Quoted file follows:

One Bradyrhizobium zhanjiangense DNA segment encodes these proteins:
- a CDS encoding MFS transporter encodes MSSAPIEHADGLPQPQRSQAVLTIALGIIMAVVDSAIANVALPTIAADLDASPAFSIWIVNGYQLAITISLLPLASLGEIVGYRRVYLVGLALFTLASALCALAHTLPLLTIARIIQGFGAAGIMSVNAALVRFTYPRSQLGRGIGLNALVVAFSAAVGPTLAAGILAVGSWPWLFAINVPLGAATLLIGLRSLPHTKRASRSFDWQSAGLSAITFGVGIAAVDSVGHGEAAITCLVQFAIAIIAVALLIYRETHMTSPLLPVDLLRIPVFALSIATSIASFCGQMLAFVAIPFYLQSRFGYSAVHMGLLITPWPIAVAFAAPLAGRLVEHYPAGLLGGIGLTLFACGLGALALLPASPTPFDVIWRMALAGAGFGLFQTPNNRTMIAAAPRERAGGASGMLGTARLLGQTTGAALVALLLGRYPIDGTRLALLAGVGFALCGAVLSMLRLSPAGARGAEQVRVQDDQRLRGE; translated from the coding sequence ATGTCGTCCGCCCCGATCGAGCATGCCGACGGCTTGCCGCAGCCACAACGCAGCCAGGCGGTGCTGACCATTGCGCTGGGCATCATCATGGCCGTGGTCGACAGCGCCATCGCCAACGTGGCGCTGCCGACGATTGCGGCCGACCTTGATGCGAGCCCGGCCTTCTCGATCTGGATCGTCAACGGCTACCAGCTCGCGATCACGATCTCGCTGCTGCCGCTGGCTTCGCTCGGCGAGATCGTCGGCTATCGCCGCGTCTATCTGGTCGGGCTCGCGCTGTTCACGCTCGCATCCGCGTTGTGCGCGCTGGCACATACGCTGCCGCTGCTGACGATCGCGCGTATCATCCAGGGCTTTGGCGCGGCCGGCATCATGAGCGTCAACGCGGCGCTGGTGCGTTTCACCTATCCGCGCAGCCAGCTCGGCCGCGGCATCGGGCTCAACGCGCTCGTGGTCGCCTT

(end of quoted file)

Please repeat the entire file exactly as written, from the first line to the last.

One Bradyrhizobium zhanjiangense DNA segment encodes these proteins:
- a CDS encoding MFS transporter encodes MSSAPIEHADGLPQPQRSQAVLTIALGIIMAVVDSAIANVALPTIAADLDASPAFSIWIVNGYQLAITISLLPLASLGEIVGYRRVYLVGLALFTLASALCALAHTLPLLTIARIIQGFGAAGIMSVNAALVRFTYPRSQLGRGIGLNALVVAFSAAVGPTLAAGILAVGSWPWLFAINVPLGAATLLIGLRSLPHTKRASRSFDWQSAGLSAITFGVGIAAVDSVGHGEAAITCLVQFAIAIIAVALLIYRETHMTSPLLPVDLLRIPVFALSIATSIASFCGQMLAFVAIPFYLQSRFGYSAVHMGLLITPWPIAVAFAAPLAGRLVEHYPAGLLGGIGLTLFACGLGALALLPASPTPFDVIWRMALAGAGFGLFQTPNNRTMIAAAPRERAGGASGMLGTARLLGQTTGAALVALLLGRYPIDGTRLALLAGVGFALCGAVLSMLRLSPAGARGAEQVRVQDDQRLRGE; translated from the coding sequence ATGTCGTCCGCCCCGATCGAGCATGCCGACGGCTTGCCGCAGCCACAACGCAGCCAGGCGGTGCTGACCATTGCGCTGGGCATCATCATGGCCGTGGTCGACAGCGCCATCGCCAACGTGGCGCTGCCGACGATTGCGGCCGACCTTGATGCGAGCCCGGCCTTCTCGATCTGGATCGTCAACGGCTACCAGCTCGCGATCACGATCTCGCTGCTGCCGCTGGCTTCGCTCGGCGAGATCGTCGGCTATCGCCGCGTCTATCTGGTCGGGCTCGCGCTGTTCACGCTCGCATCCGCGTTGTGCGCGCTGGCACATACGCTGCCGCTGCTGACGATCGCGCGTATCATCCAGGGCTTTGGCGCGGCCGGCATCATGAGCGTCAACGCGGCGCTGGTGCGTTTCACCTATCCGCGCAGCCAGCTCGGCCGCGGCATCGGGCTCAACGCGCTCGTGGTCGCCTT